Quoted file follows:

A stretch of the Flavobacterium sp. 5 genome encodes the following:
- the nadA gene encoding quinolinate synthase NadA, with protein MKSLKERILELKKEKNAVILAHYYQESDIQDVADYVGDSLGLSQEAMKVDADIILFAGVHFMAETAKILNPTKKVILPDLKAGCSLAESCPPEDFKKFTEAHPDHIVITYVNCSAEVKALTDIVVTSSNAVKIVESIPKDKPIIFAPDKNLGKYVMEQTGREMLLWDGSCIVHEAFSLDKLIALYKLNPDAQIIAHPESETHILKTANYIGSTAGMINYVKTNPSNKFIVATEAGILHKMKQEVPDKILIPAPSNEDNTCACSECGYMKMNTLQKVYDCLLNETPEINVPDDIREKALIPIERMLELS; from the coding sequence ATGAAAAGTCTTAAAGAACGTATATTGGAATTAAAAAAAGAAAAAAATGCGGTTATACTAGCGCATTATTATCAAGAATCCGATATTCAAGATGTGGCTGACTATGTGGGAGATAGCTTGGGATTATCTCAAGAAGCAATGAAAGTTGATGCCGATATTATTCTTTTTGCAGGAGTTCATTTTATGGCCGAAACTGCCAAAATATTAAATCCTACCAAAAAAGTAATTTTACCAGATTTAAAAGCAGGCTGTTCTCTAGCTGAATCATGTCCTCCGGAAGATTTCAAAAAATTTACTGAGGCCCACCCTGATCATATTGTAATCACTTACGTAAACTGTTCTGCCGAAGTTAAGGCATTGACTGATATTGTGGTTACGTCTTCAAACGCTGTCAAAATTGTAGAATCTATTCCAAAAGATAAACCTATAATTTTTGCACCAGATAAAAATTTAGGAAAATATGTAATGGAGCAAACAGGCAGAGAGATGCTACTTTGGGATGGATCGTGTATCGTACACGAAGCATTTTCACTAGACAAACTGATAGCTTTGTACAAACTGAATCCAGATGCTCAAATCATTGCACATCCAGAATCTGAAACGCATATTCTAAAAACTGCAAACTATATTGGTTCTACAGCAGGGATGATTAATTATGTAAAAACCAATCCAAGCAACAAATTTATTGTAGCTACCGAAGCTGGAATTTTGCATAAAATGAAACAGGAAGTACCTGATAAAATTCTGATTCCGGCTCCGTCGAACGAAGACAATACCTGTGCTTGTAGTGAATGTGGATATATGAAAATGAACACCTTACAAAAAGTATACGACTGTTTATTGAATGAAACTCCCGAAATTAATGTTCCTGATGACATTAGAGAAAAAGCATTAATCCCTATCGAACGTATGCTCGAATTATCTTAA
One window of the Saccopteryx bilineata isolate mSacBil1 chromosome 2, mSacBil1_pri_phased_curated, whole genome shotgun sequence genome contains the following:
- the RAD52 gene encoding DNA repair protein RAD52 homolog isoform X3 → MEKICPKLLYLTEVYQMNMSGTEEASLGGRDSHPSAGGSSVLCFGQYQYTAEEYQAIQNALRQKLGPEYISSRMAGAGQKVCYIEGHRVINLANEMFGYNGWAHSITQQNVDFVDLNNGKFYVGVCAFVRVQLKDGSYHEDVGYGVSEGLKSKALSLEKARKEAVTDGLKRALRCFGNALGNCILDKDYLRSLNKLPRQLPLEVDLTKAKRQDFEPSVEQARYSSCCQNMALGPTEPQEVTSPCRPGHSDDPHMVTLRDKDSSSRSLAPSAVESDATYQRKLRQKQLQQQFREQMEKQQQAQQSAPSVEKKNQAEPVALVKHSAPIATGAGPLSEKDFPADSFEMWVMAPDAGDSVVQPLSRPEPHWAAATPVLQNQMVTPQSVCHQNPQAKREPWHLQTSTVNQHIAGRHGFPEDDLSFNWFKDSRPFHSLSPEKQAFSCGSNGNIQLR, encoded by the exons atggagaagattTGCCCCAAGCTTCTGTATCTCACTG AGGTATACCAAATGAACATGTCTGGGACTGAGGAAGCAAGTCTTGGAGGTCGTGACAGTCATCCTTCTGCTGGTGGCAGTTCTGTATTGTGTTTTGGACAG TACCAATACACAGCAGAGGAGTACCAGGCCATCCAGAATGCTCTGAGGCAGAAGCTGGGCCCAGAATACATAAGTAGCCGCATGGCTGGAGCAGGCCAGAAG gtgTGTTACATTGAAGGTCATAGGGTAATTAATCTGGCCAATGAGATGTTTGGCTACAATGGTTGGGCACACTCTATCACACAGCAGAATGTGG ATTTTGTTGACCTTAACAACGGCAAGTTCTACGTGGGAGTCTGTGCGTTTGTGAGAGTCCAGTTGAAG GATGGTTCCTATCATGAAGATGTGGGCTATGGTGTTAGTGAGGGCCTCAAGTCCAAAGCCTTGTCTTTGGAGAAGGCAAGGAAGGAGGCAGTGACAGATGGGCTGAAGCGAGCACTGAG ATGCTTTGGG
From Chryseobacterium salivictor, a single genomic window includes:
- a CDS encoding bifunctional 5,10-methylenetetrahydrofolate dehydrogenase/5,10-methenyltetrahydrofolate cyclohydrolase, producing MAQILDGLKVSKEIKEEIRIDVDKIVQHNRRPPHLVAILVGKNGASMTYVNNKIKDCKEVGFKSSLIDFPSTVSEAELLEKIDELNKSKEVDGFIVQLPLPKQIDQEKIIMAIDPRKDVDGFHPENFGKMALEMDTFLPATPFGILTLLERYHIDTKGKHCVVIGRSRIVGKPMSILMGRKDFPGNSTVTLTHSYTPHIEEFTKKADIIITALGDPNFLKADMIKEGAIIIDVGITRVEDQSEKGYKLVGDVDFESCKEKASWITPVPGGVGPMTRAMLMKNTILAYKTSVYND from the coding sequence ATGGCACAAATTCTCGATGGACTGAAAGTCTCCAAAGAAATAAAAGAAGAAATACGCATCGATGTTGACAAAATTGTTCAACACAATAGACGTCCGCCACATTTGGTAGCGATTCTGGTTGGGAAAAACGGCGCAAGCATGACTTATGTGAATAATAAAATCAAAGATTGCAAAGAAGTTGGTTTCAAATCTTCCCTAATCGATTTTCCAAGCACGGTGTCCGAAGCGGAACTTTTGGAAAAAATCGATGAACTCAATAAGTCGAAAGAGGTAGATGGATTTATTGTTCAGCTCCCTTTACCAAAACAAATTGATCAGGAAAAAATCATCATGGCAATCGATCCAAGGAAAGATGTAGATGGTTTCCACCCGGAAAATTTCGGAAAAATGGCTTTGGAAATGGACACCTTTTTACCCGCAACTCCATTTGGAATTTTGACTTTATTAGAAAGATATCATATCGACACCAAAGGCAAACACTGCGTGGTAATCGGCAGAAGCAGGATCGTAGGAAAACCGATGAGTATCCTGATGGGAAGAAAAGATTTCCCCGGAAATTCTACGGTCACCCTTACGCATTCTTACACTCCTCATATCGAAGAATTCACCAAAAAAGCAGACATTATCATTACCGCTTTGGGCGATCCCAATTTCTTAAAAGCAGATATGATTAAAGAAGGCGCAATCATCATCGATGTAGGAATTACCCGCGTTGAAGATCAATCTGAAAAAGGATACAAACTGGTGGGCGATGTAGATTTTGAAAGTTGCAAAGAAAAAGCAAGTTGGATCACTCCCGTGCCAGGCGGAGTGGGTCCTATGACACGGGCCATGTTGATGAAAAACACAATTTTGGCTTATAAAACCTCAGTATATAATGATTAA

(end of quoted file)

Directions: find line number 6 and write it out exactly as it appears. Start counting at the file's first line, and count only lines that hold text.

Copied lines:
- a CDS encoding bifunctional 5,10-methylenetetrahydrofolate dehydrogenase/5,10-methenyltetrahydrofolate cyclohydrolase, producing MAQILDGLKVSKEIKEEIRIDVDKIVQHNRRPPHLVAILVGKNGASMTYVNNKIKDCKEVGFKSSLIDFPSTVSEAELLEKIDELNKSKEVDGFIVQLPLPKQIDQEKIIMAIDPRKDVDGFHPENFGKMALEMDTFLPATPFGILTLLERYHIDTKGKHCVVIGRSRIVGKPMSILMGRKDFPGNSTVTLTHSYTPHIEEFTKKADIIITALGDPNFLKADMIKEGAIIIDVGITRVEDQSEKGYKLVGDVDFESCKEKASWITPVPGGVGPMTRAMLMKNTILAYKTSVYND from the coding sequence ATGGCACAAATTCTCGATGGACTGAAAGTCTCCAAAGAAATAAAAGAAGAAATACGCATCGATGTTGACAAAATTGTTCAACACAATAGACGTCCGCCACATTTGGTAGCGATTCTGGTTGGGAAAAACGGCGCAAGCATGACTTATGTGAATAATAAAATCAAAGATTGCAAAGAAGTTGGTTTCAAATCTTCCCTAATCGATTTTCCAAGCACGGTGTCCGAAGCGGAACTTTTGGAAAAAATCGATGAACTCAATAAGTCGAAAGAGGTAGATGGATTTATTGTTCAGCTCCCTTTACCAAAACAAATTGATCAGGAAAAAATCATCATGGCAATCGATCCAAGGAAAGATGTAGATGGTTTCCACCCGGAAAATTTCGGAAAAATGGCTTTGGAAATGGACACCTTTTTACCCGCAACTCCATTTGGAATTTTGACTTTATTAGAAAGATATCATATCGACACCAAAGGCAAACACTGCGTGGTAATCGGCAGAAGCAGGATCGTAGGAAAACCGATGAGTATCCTGATGGGAAGAAAAGATTTCCCCGGAAATTCTACGGTCACCCTTACGCATTCTTACACTCCTCATATCGAAGAATTCACCAAAAAAGCAGACATTATCATTACCGCTTTGGGCGATCCCAATTTCTTAAAAGCAGATATGATTAAAGAAGGCGCAATCATCATCGATGTAGGAATTACCCGCGTTGAAGATCAATCTGAAAAAGGATACAAACTGGTGGGCGATGTAGATTTTGAAAGTTGCAAAGAAAAAGCAAGTTGGATCACTCCCGTGCCAGGCGGAGTGGGTCCTATGACACGGGCCATGTTGATGAAAAACACAATTTTGGCTTATAAAACCTCAGTATATAATGATTAA